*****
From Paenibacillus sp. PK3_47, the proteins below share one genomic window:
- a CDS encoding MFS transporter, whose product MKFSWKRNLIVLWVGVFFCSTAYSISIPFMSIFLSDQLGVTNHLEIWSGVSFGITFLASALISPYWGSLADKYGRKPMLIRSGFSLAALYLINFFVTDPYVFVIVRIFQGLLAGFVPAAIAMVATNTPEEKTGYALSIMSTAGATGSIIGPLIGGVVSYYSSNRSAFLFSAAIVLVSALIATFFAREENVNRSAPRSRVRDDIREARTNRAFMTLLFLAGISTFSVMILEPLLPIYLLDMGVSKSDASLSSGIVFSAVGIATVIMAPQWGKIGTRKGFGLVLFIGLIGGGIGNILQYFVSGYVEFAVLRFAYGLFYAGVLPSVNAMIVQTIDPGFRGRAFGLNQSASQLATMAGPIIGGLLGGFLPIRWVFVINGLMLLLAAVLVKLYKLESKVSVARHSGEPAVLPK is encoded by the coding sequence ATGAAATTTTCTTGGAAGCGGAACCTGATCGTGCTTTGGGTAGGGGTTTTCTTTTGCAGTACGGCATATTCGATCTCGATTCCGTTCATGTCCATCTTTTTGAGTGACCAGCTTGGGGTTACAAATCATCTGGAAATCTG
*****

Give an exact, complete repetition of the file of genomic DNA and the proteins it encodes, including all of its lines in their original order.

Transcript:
From Paenibacillus sp. PK3_47, the proteins below share one genomic window:
- a CDS encoding MFS transporter, whose product MKFSWKRNLIVLWVGVFFCSTAYSISIPFMSIFLSDQLGVTNHLEIWSGVSFGITFLASALISPYWGSLADKYGRKPMLIRSGFSLAALYLINFFVTDPYVFVIVRIFQGLLAGFVPAAIAMVATNTPEEKTGYALSIMSTAGATGSIIGPLIGGVVSYYSSNRSAFLFSAAIVLVSALIATFFAREENVNRSAPRSRVRDDIREARTNRAFMTLLFLAGISTFSVMILEPLLPIYLLDMGVSKSDASLSSGIVFSAVGIATVIMAPQWGKIGTRKGFGLVLFIGLIGGGIGNILQYFVSGYVEFAVLRFAYGLFYAGVLPSVNAMIVQTIDPGFRGRAFGLNQSASQLATMAGPIIGGLLGGFLPIRWVFVINGLMLLLAAVLVKLYKLESKVSVARHSGEPAVLPK is encoded by the coding sequence ATGAAATTTTCTTGGAAGCGGAACCTGATCGTGCTTTGGGTAGGGGTTTTCTTTTGCAGTACGGCATATTCGATCTCGATTCCGTTCATGTCCATCTTTTTGAGTGACCAGCTTGGGGTTACAAATCATCTGGAAATCTG